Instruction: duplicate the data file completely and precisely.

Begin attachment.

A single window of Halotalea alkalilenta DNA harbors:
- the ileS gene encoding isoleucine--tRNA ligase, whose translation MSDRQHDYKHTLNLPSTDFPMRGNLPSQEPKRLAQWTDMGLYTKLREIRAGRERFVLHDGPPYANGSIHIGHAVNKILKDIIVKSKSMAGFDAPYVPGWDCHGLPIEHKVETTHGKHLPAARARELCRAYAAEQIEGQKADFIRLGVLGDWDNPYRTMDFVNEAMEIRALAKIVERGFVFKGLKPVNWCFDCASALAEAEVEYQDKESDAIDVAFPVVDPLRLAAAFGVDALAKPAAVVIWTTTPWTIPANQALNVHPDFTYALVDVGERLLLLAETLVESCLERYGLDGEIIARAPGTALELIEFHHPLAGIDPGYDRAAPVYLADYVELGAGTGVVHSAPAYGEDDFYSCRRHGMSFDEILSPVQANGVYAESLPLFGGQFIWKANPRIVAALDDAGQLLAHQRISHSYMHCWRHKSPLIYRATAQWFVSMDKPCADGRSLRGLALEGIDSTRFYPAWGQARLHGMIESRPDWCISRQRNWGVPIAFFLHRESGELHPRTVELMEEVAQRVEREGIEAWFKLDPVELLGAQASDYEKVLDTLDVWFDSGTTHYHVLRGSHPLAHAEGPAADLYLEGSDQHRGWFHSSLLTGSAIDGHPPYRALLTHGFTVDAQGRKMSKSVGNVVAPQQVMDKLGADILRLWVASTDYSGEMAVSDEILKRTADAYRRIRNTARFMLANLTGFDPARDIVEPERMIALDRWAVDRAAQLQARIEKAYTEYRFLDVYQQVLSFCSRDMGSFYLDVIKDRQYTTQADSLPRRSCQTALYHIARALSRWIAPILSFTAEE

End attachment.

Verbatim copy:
A single window of Halotalea alkalilenta DNA harbors:
- the ileS gene encoding isoleucine--tRNA ligase, whose translation MSDRQHDYKHTLNLPSTDFPMRGNLPSQEPKRLAQWTDMGLYTKLREIRAGRERFVLHDGPPYANGSIHIGHAVNKILKDIIVKSKSMAGFDAPYVPGWDCHGLPIEHKVETTHGKHLPAARARELCRAYAAEQIEGQKADFIRLGVLGDWDNPYRTMDFVNEAMEIRALAKIVERGFVFKGLKPVNWCFDCASALAEAEVEYQDKESDAIDVAFPVVDPLRLAAAFGVDALAKPAAVVIWTTTPWTIPANQALNVHPDFTYALVDVGERLLLLAETLVESCLERYGLDGEIIARAPGTALELIEFHHPLAGIDPGYDRAAPVYLADYVELGAGTGVVHSAPAYGEDDFYSCRRHGMSFDEILSPVQANGVYAESLPLFGGQFIWKANPRIVAALDDAGQLLAHQRISHSYMHCWRHKSPLIYRATAQWFVSMDKPCADGRSLRGLALEGIDSTRFYPAWGQARLHGMIESRPDWCISRQRNWGVPIAFFLHRESGELHPRTVELMEEVAQRVEREGIEAWFKLDPVELLGAQASDYEKVLDTLDVWFDSGTTHYHVLRGSHPLAHAEGPAADLYLEGSDQHRGWFHSSLLTGSAIDGHPPYRALLTHGFTVDAQGRKMSKSVGNVVAPQQVMDKLGADILRLWVASTDYSGEMAVSDEILKRTADAYRRIRNTARFMLANLTGFDPARDIVEPERMIALDRWAVDRAAQLQARIEKAYTEYRFLDVYQQVLSFCSRDMGSFYLDVIKDRQYTTQADSLPRRSCQTALYHIARALSRWIAPILSFTAEE